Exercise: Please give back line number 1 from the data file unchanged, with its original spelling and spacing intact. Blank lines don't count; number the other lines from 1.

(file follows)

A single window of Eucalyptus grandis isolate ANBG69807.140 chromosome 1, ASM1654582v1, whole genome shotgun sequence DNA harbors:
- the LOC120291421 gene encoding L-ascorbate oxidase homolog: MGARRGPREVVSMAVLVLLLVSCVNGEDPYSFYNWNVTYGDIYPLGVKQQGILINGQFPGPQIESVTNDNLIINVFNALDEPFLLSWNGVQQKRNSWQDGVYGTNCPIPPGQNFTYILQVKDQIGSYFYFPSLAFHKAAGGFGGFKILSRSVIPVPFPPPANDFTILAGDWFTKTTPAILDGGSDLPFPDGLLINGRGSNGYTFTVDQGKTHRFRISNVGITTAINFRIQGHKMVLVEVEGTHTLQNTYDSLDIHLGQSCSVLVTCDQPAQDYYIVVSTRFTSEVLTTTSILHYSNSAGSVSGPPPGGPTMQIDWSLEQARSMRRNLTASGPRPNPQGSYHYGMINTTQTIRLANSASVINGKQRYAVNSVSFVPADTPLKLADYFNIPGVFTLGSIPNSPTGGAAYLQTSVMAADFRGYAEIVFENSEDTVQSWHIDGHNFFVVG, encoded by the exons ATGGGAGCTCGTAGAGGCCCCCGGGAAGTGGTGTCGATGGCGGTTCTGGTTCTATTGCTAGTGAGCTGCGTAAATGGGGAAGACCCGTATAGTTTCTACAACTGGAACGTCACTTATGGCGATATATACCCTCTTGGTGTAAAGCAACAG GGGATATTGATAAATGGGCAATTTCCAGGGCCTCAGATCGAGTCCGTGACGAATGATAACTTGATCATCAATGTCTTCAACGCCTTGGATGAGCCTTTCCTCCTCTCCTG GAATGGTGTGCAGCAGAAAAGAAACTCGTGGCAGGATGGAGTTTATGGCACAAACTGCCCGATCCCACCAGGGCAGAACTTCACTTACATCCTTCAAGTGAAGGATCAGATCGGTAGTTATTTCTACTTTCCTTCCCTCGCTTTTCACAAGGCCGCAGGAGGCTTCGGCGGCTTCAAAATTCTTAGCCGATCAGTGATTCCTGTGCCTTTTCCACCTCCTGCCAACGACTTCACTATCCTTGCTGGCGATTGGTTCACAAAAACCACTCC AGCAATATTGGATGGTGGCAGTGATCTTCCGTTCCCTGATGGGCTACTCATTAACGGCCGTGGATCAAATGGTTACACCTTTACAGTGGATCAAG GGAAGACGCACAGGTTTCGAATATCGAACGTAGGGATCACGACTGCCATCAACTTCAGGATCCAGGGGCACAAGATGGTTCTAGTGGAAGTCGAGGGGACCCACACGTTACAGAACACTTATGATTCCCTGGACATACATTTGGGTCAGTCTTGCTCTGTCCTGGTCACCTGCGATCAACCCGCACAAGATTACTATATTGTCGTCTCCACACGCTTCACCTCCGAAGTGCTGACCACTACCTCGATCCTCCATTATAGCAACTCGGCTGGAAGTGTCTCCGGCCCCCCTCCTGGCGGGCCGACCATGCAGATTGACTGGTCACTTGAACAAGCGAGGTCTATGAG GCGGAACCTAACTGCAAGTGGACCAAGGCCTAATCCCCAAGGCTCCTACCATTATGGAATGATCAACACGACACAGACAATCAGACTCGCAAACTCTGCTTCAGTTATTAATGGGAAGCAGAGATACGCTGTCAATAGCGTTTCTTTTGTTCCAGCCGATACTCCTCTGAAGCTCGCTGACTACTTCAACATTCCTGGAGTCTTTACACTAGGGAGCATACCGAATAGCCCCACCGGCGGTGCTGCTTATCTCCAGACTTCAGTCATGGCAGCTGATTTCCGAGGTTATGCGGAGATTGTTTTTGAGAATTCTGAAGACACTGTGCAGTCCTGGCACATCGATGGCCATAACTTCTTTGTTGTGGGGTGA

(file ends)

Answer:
A single window of Eucalyptus grandis isolate ANBG69807.140 chromosome 1, ASM1654582v1, whole genome shotgun sequence DNA harbors: